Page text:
A New Model for Short Bowel Syndrome

WASHINGTON, July 22, 2020 /PRNewswire/ — An article published in Experimental Biology and Medicine (Volume 245, Issue 12, June 2020) (https://journals.sagepub.com/doi/pdf/10.1177/1535370220915881)…

WASHINGTON, July 22, 2020 /PRNewswire/ — An article published in Experimental Biology and Medicine (Volume 245, Issue 12, June 2020) (https://journals.sagepub.com/doi/pdf/10.1177/1535370220915881) describes a new animal model for short bowel syndrome. The study, led by Dr. Ajay Jain in the Department of Pediatrics at the St. Louis University School of Medicine in St. Louis, MO, (USA), reports that a validated piglet model recapitulates the anatomical, histological and serological characteristics observed in humans with short bowel syndrome.

In cases where the intestines are sick or damaged, surgical removal of a large portion of bowel may be necessary. However, this may result in a condition known as short bowel syndrome (SBS). Individuals with SBS are unable to tolerate food or absorb essential nutrients through the gastrointestinal tract, and require delivery of fluid and nutritional needs intravenously, a process called total parenteral nutrition (TPN). Although TPN has proven to be lifesaving in SBS, it does have significant side effects including injury to the liver and the remaining intestine. Unfortunately, the reason for this injury is not fully known. Novel ambulatory animal models that recapitulate human SBS are needed to fully understand the disease process and side effects of TPN delivery, as well as develop new therapies that will improve patient outcomes.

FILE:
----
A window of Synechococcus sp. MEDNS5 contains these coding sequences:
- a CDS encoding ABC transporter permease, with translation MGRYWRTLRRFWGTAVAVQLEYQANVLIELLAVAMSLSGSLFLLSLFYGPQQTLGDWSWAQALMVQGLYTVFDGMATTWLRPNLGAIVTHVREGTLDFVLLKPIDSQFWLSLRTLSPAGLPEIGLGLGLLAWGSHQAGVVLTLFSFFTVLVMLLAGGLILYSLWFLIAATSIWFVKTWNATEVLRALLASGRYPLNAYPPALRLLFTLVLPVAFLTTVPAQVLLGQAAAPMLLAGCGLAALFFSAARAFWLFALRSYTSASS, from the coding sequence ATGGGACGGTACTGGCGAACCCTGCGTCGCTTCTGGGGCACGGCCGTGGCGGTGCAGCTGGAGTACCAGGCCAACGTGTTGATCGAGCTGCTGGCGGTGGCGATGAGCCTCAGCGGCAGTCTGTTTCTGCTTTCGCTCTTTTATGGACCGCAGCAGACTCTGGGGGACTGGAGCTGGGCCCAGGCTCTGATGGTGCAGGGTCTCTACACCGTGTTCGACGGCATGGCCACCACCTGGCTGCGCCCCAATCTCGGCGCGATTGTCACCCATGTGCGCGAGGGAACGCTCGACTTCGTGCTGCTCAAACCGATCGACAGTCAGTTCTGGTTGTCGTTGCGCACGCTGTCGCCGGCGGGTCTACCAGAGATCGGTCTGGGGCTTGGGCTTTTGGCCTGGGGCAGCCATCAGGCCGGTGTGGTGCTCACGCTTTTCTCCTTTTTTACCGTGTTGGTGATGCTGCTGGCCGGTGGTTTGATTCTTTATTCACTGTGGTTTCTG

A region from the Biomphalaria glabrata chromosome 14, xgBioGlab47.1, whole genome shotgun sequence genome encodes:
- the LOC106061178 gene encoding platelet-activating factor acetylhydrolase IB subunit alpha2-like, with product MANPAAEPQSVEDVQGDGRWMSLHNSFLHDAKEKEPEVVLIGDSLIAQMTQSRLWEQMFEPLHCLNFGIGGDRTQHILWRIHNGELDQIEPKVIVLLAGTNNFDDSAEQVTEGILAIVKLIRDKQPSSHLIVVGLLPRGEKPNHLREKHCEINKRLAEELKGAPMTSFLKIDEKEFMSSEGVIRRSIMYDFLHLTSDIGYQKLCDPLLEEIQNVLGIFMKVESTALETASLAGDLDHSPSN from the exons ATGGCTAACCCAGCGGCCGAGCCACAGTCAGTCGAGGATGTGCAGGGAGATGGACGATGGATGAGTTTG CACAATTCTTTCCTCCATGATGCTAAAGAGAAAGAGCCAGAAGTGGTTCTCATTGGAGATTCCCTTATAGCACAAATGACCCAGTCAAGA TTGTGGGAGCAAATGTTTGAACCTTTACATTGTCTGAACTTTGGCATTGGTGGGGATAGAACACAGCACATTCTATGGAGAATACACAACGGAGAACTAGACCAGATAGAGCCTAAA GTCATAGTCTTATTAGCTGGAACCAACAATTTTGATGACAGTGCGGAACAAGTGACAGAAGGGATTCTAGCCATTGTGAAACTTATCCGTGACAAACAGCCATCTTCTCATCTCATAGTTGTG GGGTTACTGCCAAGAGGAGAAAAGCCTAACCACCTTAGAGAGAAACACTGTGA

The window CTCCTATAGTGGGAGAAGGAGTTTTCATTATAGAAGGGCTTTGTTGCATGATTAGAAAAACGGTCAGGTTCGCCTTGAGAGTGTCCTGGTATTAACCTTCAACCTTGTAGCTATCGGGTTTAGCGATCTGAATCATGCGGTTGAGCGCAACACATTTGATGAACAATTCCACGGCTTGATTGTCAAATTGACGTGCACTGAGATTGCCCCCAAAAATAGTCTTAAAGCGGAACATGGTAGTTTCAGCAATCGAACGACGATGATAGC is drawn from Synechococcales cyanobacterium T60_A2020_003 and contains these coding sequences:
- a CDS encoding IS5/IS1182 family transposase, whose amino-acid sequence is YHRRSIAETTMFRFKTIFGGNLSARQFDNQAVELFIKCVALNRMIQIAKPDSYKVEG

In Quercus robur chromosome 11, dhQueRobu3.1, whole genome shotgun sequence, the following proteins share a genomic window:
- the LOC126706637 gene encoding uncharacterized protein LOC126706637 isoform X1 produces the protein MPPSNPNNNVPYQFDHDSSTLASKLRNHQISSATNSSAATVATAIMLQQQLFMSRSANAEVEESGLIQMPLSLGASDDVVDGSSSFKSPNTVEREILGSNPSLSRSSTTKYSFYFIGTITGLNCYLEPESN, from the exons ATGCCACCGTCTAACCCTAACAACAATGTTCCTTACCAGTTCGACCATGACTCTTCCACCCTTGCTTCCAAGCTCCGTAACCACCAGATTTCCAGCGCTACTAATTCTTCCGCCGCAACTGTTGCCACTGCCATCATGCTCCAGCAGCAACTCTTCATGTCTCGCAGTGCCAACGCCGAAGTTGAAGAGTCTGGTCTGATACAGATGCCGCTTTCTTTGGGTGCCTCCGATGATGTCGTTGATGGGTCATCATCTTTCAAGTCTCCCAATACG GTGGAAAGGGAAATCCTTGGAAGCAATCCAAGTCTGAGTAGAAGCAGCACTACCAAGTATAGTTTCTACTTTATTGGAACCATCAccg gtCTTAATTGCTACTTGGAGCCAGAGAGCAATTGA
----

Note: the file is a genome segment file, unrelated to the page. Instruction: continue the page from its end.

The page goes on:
In the current study, Dr. Jain and colleagues used surgical techniques to mimic the distal small bowel and ileocecal valve resection that is an important anatomical factor in human SBS. This SBS animal model is novel in that the piglets are fitted with jackets and miniaturized pumps, which allows them to ambulate freely unlike tethered models. Piglets with SBS and TPN delivery demonstrated liver and gut injuries that were similar to those seen in SBS patients. Dr. Christine Denton, a co-author on the study, said that “It is imperative to create animal models that resemble human disease as closely as possible. We believe that we have developed and validated a piglet model which mirrors human short bowel syndrome in all aspects and will play a significant role in developing treatments for total parenteral nutrition-associated injuries.” Dr. Jain added that “this model which so beautifully recapitulates human SBS will help translate therapies for one of our most precious population segments – the premature and newborn babies, who suffer the most from short bowel syndrome.” 

Dr. Steven R. Goodman, Editor-in-Chief of Experimental Biology & Medicine, said, “Jain and colleagues have provided an excellent piglet model of ambulatory Short Bowel Syndrome (SBS). This animal model will allow the testing of therapeutics that can efficaciously impact the pathophysiology related to SBS.”

Experimental Biology and Medicine is a global journal dedicated to the publication of multidisciplinary and interdisciplinary research in the biomedical sciences. The journal was first established in 1903. Experimental Biology and Medicine is the journal of the Society of Experimental Biology and Medicine. To learn about the benefits of society membership, visit www.sebm.org. For anyone interested in publishing in the journal, please visit http://ebm.sagepub.com.

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SOURCE Experimental Biology and Medicine